Every quarter, the tech team at Shutterstock holds CodeRage, a 24-hour hackathon where they're encouraged to work on any project that can bring value to the company.
This quarter, one of the winning projects was called Projector. It's a web app that lets you turn your webcam into a projector for sharing drawings and diagrams with people in other locations. Here’s a quick demo of how it works.
Dave K, the lead engineer on our footage team, wrote the app, and we were so impressed, we decided to grill him for more info on how it came about.
What problem were you trying to solve?
Dave: I was onboarding one of the new developers in our Denver office, and I was in New York. I wanted to show him how our different systems were set up and how they work together. I thought, "Wow, every time I onboard somebody, I usually go to a whiteboard and sketch out how this works, because it’s so hard to talk about it without diagrams."
I couldn’t find any good online solutions for drawing with a touchpad, and if you point a webcam at a whiteboard, it's really hard for the person on the other side to see anything. So, a few days later, I was thinking it would be cool if we could use a webcam to show a facsimile of a piece of paper you have in front of you to someone across the country, and be able to make changes in real time.
How did you approach the problem?
For this project, the main problem was how to detect where the piece of paper was. So I brainstormed a bit about that. But sometimes it doesn't work out the way you expect, and this was a perfect example — the initial plan I had didn’t work at all, and I had to re-formulate it and sleep on it to find a better solution.
What was the first approach you tried?
Well, I needed to detect the edges of the piece of paper. Originally, I was going to have a setup where you made four black dots on a piece of paper. Then, I was going to try converting the webcam image to black and white, and then detect every shape on the page. Any shape that was touching the corner of the image, I’d delete from the shapes that I’m looking at. And then I’d try to discover the shapes that were closest to the corners of the frame, because those would probably be my black reference dots.
Part of trying to solve that problem was to write a fill algorithm, so I created a structure of every black pixel on the page, and then I’d loop through the pixels and try to determine if they were part of a bigger shape based on neighboring pixels. It worked on a small scale — like a 10×10 pixel image — but on a bigger image, I was getting a stack overflow. It was just using too much memory.
Then I thought, "Wait. Why make these dots black? What happens if we add a color in there?" You could do a simple color detection based on different quadrants of the image. I felt a little better going to sleep with that idea in my head. The next morning, I woke up and just focused on that, and it seemed to work pretty well.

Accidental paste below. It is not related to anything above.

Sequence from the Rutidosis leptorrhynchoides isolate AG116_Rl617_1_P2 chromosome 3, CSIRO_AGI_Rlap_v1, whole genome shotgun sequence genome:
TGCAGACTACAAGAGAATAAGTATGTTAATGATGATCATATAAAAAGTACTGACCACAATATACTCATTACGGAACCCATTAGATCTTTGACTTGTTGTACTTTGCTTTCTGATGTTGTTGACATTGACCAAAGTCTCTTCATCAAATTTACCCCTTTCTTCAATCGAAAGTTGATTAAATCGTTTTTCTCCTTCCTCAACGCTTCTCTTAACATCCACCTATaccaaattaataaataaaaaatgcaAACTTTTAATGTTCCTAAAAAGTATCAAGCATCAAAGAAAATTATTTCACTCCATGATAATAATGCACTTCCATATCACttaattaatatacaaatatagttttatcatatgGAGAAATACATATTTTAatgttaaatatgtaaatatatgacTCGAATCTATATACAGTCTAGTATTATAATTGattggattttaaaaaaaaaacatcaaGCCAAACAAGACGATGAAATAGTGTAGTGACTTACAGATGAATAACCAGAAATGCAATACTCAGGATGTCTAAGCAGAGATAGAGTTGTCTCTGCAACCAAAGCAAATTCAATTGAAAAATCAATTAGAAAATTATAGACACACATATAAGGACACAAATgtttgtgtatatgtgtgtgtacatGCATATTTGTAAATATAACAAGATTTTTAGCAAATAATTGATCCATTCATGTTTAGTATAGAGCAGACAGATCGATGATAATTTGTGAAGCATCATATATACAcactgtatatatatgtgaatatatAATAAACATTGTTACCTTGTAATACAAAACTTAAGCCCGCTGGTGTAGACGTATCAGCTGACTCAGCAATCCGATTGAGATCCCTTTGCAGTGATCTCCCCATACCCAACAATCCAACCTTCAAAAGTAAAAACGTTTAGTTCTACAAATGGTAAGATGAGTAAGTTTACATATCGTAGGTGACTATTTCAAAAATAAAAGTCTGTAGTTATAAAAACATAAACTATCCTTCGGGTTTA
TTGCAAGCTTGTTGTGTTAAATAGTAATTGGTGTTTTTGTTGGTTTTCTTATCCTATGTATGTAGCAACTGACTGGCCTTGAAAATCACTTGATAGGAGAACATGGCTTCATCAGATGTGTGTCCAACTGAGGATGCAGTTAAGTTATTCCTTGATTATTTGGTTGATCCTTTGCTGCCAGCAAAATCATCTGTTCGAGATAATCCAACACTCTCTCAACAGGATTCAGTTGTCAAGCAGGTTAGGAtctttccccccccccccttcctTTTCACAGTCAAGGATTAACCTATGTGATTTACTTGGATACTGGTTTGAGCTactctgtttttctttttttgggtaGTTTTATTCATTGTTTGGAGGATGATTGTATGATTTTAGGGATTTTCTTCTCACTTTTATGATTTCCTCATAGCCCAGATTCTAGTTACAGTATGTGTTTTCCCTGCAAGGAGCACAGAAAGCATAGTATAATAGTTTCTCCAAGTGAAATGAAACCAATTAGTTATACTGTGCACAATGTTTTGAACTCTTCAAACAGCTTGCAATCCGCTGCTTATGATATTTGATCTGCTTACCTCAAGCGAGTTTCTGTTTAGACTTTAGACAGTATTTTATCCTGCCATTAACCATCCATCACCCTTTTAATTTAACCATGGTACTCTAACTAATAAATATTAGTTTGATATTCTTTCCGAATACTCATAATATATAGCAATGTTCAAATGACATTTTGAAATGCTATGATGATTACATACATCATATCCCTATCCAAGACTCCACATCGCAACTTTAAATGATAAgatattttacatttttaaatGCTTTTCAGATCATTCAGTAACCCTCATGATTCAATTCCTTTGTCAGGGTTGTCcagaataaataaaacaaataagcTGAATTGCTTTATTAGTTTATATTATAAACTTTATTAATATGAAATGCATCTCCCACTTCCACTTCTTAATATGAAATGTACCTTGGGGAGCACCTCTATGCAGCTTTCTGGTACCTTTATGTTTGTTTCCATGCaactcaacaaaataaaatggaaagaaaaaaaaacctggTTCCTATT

What third-party libraries did you use for the project?
A lot of this is reliant on these new, awesome features available in HTML5. One of the things that was really crucial was the getUserMedia() HTML5 function. That lets the browser get access to your webcam. Then I used some of the canvas manipulation tools. HTML5 lets you draw an image to the canvas, and then you can get RGBA values for every pixel on that canvas, so you can determine what color something is. You basically have an array you can loop through, and that’s how I'm able to find the green pixels.
I used ImageMagick for server-side image processing, and ran a threshold function on the image so everything that fell into the lighter 50% of a black and white image turned to white, and everything in the darker 50% turned to black. That makes it easier to create a facsimile of the image. The place I got the idea for that was from an app called JotNot, which lets you scan documents by using the camera on your smartphone. It uses a similar approach to thresholds to make the scanned text clearer.
The other thing I used ImageMagick for is for perspective distortion. What’s nice is that if I’m holding a piece of paper, no matter how I’m holding it, it keeps it in place so it doesn’t jump around. It also makes it so that it doesn’t look squashed.
Have you thought of open sourcing this project?
Yeah, I have to clean it up a bit and make it a little more practical to use, but then I think we could release it!
For a more in-depth look at this project, read a longer version of this interview on our tech blog, shutterbits. While you're there, sign up for email updates to find out when Projector will be available and other tech news.